1.3 Radio-Frequency Integrated Circuits Used in a Communications Transceiver

Chapter 1.3 Radio-Frequency Integrated Circuits Used in a Communications Transceiver

Radio Frequency Integrated Circuit Design Second Edition Book
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Summary of Contents

Radio Frequency Integrated Circuit Design Second Edition Book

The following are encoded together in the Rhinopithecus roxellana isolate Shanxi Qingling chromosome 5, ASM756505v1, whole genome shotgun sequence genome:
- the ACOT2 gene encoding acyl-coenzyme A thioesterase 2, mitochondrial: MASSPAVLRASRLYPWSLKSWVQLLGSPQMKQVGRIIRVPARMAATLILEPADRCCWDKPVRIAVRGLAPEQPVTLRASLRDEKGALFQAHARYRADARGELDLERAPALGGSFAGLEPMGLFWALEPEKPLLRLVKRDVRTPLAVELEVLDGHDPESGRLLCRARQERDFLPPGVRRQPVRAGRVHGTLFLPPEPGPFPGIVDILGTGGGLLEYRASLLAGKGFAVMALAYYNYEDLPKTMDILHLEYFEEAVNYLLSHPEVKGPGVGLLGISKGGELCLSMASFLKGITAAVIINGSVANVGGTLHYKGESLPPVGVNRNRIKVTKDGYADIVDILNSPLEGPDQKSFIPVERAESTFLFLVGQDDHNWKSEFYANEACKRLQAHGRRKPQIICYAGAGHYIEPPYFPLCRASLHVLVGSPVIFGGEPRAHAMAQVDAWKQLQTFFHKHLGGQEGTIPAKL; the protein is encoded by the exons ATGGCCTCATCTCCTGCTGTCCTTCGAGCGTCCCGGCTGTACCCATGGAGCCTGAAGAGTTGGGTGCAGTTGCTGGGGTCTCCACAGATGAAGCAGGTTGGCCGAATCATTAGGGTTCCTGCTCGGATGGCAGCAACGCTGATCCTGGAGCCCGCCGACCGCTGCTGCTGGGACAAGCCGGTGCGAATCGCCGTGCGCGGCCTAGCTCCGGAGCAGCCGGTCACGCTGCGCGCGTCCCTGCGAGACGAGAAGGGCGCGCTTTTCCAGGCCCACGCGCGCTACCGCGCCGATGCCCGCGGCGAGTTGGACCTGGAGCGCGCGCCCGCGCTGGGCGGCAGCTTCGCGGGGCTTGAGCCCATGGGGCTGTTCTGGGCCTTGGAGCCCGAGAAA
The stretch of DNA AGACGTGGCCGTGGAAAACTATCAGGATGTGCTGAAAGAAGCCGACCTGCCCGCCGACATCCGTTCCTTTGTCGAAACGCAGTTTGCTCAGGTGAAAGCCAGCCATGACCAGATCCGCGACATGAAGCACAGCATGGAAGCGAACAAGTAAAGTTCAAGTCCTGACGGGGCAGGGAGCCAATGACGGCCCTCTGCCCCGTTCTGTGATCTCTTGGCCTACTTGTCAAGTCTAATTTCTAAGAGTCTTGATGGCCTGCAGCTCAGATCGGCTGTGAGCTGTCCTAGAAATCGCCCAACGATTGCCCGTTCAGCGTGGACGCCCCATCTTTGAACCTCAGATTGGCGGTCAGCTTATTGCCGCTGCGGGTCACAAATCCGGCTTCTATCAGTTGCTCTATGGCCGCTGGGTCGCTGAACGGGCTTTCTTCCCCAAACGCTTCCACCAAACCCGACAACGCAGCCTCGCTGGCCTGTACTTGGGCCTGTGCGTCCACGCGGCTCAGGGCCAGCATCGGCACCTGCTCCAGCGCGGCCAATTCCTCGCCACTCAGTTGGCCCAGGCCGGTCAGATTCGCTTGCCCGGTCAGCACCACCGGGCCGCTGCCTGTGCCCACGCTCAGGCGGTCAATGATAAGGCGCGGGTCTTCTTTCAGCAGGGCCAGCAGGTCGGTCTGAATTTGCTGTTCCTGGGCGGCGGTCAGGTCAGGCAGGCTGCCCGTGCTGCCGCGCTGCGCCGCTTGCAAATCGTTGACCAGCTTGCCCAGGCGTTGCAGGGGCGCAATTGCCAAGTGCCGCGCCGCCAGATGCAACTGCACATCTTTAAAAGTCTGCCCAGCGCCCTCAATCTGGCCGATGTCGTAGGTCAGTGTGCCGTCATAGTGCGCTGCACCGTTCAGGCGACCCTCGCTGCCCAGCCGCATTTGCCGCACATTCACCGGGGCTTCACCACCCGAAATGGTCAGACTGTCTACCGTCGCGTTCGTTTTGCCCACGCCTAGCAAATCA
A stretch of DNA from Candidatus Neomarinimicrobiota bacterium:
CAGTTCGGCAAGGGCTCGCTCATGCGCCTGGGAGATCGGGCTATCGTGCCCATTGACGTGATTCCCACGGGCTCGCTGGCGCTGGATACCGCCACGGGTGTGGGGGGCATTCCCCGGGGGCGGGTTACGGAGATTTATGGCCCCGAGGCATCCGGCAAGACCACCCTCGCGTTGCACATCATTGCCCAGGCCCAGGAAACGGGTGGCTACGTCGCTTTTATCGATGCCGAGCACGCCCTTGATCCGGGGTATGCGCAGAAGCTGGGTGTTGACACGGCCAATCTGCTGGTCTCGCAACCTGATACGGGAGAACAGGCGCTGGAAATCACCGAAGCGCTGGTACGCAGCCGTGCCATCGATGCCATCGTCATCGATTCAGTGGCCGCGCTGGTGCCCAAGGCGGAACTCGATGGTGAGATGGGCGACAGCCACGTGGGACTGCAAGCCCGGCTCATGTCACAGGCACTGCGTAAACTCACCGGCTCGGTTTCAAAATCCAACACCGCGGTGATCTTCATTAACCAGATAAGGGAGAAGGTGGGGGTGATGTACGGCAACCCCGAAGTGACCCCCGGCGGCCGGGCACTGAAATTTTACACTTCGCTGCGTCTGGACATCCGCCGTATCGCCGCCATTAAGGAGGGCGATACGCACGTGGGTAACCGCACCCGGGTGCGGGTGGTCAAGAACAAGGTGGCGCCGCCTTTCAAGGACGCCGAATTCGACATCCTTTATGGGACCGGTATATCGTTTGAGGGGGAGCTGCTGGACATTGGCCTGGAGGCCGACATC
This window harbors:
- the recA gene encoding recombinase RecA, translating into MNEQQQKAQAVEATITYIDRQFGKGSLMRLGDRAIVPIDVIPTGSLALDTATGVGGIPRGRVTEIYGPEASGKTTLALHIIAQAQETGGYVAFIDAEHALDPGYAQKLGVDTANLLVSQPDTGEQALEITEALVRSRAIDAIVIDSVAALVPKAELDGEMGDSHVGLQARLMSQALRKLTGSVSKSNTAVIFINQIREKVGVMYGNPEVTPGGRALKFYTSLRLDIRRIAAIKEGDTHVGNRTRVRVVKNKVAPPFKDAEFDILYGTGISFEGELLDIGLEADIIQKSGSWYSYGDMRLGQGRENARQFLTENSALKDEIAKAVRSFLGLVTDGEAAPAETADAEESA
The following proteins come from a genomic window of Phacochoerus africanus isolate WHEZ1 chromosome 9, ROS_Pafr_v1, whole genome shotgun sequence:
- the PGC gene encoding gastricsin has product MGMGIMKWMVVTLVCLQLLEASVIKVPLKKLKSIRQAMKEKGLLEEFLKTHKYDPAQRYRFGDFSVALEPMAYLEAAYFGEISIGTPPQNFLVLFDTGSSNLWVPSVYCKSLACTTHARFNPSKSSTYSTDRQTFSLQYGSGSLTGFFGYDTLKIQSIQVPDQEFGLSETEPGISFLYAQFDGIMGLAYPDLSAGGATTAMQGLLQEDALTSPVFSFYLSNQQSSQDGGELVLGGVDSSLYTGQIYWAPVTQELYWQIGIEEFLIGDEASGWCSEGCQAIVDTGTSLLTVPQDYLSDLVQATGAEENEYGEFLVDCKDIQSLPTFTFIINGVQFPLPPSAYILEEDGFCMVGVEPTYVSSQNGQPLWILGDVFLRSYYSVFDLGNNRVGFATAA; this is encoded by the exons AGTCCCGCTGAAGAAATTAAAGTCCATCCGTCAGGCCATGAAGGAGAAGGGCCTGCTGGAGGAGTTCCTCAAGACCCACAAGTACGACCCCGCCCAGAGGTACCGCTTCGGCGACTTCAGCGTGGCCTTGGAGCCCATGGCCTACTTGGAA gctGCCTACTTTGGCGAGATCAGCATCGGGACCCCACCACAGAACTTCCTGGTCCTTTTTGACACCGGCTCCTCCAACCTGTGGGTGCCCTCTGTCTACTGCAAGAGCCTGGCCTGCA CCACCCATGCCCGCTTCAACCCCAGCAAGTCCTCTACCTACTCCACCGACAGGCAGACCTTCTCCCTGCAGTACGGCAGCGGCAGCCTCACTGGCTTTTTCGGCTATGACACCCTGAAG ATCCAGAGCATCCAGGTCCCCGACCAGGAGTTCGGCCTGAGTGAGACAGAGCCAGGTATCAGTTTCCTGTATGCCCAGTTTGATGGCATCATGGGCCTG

• Introduction to Communications CircuitsIn summary, as stated earlier, RF design is a combination of techniques used in low-frequency analog design, and techniques used in traditional microwave design. On chip if distances between components are small, some analog design concepts are used. That is, transmission lines are generally not used and convenient impedance levels are chosen. For example, impedances higher than 50W may be used to save power, or low impedances may be chosen to achieve higher bandwidth in the pres-ence of capacitance. It should be noted, however, that the low frequency technique of aiming for infinite input impedance and zero output impedance is not possible at radio frequencies. Design is often done using small signal models, and internal signals are often described using voltage or current as is common for low frequency analog design. Conversely, at chip boundaries and for components separated by long distances, transmission lines are used and impedances are chosen to optimize power transfer or minimize noise according to standard microwave techniques.1.3   Radio-Frequency Integrated Circuits Used in a Communications TransceiverA typical block diagram of most of the major circuit blocks that make up a typical superheterodyne communications transceiver is shown in Figure 1.1. Many aspects of this transceiver are common to all transceivers.This transceiver has a transmit side (Tx) and a receive side (Rx), which are connected to the antenna through a duplexer that can be realized as a switch or a filter, depending on the communications standard being followed. The input pre-selection filter takes the broad spectrum of signals coming from the antenna and removes the signals that are not in the band of interest. This may be required to prevent overloading of the low-noise amplifier (LNA) by out-of-band signals. The Figure 1.1  Typical transceiver block diagram.